Games with UEFI

    One of the most important innovations in the Unified Extensible Firmware Interface specification was the emergence and integration into the firmware of the personal platform of the special UEFI Shell operating environment , which allows you to perform small tasks or UEFI applicationswithout loading the operating system. In this context, first of all, we are talking about tasks related to servicing a computer system: updating the firmware of the platform and peripheral devices, restoring operating system modules after various failures, as well as system information and diagnostics utilities. The mention of gaming applications, and especially modern 3D games in this context, sounds somewhat paradoxical. And yet, let's try to answer the question: is it possible to write a game to run in the UEFI environment? If possible, then how? If not, then why?

    Recall everything: programmatic graphics output

    In the early stages of the development of the graphics subsystems of personal platforms, during the reign of the ISA bus, the "drawing" of objects on the screen was carried out programmatically. The principle is simple: the video memory is located in the address space of the central processor, the output of the graphic object is reduced to recording the specified information at the given addresses. Simplifying somewhat, we can say that the coordinates of each displayed point are determined by the address at which the recording was made, and the color by the recorded data. The advantage of this model is the simplicity of software and hardware implementations, the disadvantage is low productivity.

    Computer to computer: hardware graphics output

    As you know, a modern video adapter is “computer to computer”. The graphics processor included in it is capable of executing its own command stream, interacting with the platform's RAM in the bus-master mode, as well as with the local memory of the video adapter. In this case, the main task of the central processor is reduced to preparing in the main memory blocks of tasks for the GPU.

    In a typical modern personal computer system, the bus connecting the video controller chip with the video memory is characterized by bit depths and clock frequencies that significantly exceed the same parameters for the mainboard RAM bus. And note that unlike the central processor, the GPU does not use transit links (in the form of AGP or PCI Express buses) when accessing video memory. As a result, the obvious advantage is high performance. But there are also disadvantages. About it below.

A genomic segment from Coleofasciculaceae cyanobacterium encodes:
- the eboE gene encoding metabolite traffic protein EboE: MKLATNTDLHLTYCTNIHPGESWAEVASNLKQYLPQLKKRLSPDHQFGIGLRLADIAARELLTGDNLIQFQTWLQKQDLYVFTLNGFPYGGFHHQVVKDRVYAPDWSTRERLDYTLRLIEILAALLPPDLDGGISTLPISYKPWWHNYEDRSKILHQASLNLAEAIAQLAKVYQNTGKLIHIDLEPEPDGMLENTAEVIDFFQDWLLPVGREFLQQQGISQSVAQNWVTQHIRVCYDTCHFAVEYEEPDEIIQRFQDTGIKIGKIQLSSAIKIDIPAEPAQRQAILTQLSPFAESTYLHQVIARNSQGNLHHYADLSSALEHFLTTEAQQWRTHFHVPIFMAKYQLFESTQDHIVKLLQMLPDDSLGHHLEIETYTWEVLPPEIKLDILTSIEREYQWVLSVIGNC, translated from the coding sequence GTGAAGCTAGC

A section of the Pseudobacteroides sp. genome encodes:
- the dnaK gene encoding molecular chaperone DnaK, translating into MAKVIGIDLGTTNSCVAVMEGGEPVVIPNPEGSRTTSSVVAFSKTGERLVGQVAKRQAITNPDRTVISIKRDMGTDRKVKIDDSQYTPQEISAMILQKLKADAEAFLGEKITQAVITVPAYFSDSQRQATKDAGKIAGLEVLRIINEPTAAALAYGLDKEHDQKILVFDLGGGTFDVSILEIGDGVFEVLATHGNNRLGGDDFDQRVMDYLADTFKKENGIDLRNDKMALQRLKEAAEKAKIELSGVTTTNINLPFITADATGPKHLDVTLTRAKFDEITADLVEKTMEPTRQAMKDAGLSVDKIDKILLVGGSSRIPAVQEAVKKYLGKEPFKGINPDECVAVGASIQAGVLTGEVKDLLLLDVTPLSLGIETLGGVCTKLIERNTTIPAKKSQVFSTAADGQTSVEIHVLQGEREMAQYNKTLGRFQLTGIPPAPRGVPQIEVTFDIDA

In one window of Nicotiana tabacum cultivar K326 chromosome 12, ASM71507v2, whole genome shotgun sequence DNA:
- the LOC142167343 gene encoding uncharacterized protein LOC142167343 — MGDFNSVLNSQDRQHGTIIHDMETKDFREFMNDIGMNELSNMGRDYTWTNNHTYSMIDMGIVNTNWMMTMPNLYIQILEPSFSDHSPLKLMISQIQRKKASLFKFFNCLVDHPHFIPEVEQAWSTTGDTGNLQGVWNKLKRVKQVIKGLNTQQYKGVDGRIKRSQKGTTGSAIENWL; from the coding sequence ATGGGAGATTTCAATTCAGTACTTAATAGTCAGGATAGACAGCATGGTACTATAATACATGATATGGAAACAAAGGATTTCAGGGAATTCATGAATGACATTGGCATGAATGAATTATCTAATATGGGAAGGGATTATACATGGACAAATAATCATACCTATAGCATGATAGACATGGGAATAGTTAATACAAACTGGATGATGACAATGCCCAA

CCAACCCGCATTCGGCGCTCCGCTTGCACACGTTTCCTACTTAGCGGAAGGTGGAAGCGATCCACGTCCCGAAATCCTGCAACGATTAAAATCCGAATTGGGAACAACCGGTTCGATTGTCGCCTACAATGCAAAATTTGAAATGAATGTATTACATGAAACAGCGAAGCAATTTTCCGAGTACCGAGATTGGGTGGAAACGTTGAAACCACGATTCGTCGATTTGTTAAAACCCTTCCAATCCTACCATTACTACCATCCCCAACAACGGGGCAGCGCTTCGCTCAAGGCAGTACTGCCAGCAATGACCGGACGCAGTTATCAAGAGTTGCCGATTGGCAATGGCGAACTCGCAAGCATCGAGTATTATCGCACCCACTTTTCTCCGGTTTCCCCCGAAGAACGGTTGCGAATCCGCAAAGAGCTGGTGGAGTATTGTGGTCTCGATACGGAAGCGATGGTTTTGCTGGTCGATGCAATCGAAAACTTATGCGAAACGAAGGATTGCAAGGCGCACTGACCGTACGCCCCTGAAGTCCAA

Problems resolved and not resolved

    It so happened historically that the industry has not developed a single unified software model for low-level access to video accelerator registers. Unification is implemented exclusively at the level of the driver software interface. The developer of applications running in the environment of modern operating systems does not need to worry about low-level interaction with the video controller registers because its manufacturer has provided a driver that takes on this task. The problem is that such an infrastructure is not provided for the UEFI environment.

    Undoubtedly, factors such as the transition from 16-bit Real Mode to 64-bit Protected Mode, as well as the use of the UEFI Driver Model instead of software interrupts Legacy BIOS, lay the foundation for creating such an infrastructure. But today there is a foundation, but no infrastructure.

    Compromises are possible

    A number of modern technologies made it possible to “breathe a second life” into the implementation of graphics using a central processor. This is primarily about the use of 128 and 256-bit SSE instructions, as well as Write Combining technology, which allows combining the results of several processor write cycles into a packet of up to 4 kilobytes in size for sending via the PCI Express bus. Sometimes, this approach allows you to get an acceptable result for 2D graphics in the framework of using the UEFI Graphics Output Protocol in combination with the "grandfather" visualization method:

    Figure 1 . A screenshot taken from the UEFI environment during the launch of the Tetris64 game .

    But it is obvious that this method will not allow to achieve the functionality and performance implemented by means of hardware GPUs.


    We have to admit the impossibility of writing a UEFI application that implements 3D graphics with cinematic quality. Why? There are no unified protocols or off-the-shelf drivers that support 3D under UEFI. It is also unrealistic to solve this problem by directly accessing the hardware resources of the video accelerator from a UEFI application: the lack of unification of equipment will require the developer to write drivers for all models of graphic processors.

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